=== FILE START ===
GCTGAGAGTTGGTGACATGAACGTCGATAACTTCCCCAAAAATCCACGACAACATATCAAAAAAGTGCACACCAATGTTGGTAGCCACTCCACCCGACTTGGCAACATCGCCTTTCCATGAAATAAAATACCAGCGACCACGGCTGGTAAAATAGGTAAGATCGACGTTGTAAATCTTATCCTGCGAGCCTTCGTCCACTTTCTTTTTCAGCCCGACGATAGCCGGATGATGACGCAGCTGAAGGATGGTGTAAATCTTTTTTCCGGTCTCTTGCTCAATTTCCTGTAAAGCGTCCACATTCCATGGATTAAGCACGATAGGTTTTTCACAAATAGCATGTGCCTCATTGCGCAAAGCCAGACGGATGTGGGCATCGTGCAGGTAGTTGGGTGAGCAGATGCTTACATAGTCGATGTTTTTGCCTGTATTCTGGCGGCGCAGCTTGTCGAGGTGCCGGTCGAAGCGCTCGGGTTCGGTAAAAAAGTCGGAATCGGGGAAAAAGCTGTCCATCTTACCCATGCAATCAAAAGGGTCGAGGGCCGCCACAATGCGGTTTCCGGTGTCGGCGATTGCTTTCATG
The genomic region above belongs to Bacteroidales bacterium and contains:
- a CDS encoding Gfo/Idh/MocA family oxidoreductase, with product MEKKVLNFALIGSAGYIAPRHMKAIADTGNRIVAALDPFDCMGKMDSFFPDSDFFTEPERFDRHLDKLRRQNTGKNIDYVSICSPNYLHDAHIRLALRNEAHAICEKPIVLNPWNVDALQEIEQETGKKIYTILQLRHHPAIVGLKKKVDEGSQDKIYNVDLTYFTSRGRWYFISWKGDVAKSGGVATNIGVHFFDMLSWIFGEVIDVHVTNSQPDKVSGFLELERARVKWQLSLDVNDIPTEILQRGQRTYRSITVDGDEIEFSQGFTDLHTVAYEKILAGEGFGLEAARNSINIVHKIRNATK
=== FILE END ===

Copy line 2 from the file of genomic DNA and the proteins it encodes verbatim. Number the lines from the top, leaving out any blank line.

The genomic region above belongs to Bacteroidales bacterium and contains: